The reputation of Clarence Darrow (1857-1938) as one of the greatest of American lawyers rests largely on two courtroom performances: in the murder trial of Leopold and Loeb in Chicago in 1924, and the “Scopes Monkey Trial,” which took place in Dayton, Tennessee in 1925. Both were extensively covered by the news media and later became the subject of numerous plays, books, and movies. Darrow’s 12-hour-long closing argument at the sentencing hearing in the case (the teenaged “thrill killers” had confessed, and Darrow convinced them to plead guilty for tactical reasons), which persuaded the trial judge to spare the defendants’ lives, is regarded as a classic of courtroom oratory. The bizarre case was fictionalized in the 1956 book and 1959 film Compulsion, and inspired aspects of the play and Alfred Hitchcock’s 1948 movie Rope (and, some believe, the ransom delivery sequence in 1971’s Dirty Harry).
Since the unexpected—and, in certain circles, inconceivable—election of Donald Trump as President, federal courts have aggressively obstructed his executive orders on immigration, leading to complaints that activist judges are staging an insurrection or even a coup d’état against a President they consider illegitimate. I’ve indulged in a bit of this commentary myself, but—unfortunately—the problem is deeper and more serious than a few rogue judges resisting Trump’s policies. Much of the nation’s elites, and especially the legal class that dominates the judiciary, are in a bipartisan revolt against the bourgeois social order and the constitutional loyalties it underwrites. Trump’s election has merely exposed the extent of the longstanding (and widening) cultural chasm that divides the lumpenproletariat (Hillary’s “deplorables”) from the self-anointed elites.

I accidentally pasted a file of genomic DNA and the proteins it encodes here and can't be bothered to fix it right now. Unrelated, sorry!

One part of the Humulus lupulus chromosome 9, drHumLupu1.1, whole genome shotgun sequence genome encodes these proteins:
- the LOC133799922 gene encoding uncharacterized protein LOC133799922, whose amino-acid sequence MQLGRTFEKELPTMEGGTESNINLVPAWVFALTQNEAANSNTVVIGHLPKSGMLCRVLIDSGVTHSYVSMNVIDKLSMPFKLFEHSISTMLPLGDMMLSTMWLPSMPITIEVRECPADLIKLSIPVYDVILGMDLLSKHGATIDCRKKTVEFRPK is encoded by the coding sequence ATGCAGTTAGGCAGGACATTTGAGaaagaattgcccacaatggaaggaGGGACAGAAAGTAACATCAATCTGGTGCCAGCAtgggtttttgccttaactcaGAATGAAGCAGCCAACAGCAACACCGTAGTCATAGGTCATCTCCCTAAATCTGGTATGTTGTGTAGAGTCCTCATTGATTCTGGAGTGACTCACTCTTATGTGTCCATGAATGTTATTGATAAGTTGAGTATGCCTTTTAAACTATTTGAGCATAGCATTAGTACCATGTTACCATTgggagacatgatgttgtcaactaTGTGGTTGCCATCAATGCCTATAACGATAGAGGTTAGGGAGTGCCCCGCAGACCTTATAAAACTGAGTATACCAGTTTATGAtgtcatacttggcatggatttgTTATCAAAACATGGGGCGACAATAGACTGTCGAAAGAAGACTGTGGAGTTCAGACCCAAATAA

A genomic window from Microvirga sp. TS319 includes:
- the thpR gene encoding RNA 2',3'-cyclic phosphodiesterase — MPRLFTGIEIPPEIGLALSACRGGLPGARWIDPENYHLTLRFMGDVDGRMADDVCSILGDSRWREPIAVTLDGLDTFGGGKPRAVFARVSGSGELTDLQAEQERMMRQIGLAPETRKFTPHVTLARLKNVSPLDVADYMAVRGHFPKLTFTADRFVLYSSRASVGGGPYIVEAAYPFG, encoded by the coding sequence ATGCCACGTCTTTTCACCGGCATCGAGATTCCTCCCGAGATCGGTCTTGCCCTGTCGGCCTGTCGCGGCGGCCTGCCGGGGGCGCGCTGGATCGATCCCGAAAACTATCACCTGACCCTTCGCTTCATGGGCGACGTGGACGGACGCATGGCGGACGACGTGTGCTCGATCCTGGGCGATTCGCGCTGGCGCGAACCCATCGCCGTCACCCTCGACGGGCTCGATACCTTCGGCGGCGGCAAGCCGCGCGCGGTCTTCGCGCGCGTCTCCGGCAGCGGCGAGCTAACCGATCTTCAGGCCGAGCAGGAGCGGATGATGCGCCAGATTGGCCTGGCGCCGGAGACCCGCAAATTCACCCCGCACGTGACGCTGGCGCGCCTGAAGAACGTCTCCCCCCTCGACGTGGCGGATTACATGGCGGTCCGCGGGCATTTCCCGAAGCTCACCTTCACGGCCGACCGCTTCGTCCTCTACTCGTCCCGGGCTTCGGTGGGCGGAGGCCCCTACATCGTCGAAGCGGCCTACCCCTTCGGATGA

The latest tract by Erwin Chemerinsky, liberal law professor and dean of the University of California at Irvine School of Law, is depressingly familiar. Like his Enhancing Government: Federalism for the 21st Century (2008), The Conservative Assault on the Constitution (2011), and The Case Against the Supreme Court (2014), his new book is a diatribe masquerading as legal scholarship. The usual villains—conservative Supreme Court justices, malevolent government officials, rapacious corporations, racist police officers—are pitted against the wrongly accused, helpless consumers, and oppressed victims of discrimination. Closing the Courthouse Door: How Your Constitutional Rights Became Unenforceable presents one-sided vignettes drawn from actual…
The March 1 oral argument was an astounding anti-climax to a manufactured drama
In a prior post, I discussed the Pidgeon v. Turner case, now pending before the Texas Supreme Court, involving a taxpayer challenge to same-sex spousal benefits. Oral argument was held on March 1. The taxpayers challenging the city of Houston’s policy of granting same-sex spousal benefits to city employees were represented at oral argument by Jonathan Mitchell, a former Scalia clerk, former Texas solicitor general, and now a visiting professor at Stanford law school. The city of Houston was represented by Douglas Alexander, a leading appellate practitioner in an Austin law firm whose partners include former Texas Chief Justice Wallace Jefferson. The oral argument was superb, and both counsel fielded numerous questions from the fully-engaged justices.
Daniel Horowitz’s Stolen Sovereignty: How to Stop Unelected Judges from Transforming America (2016), published before the presidential election, is proving to be prescient—even prophetic.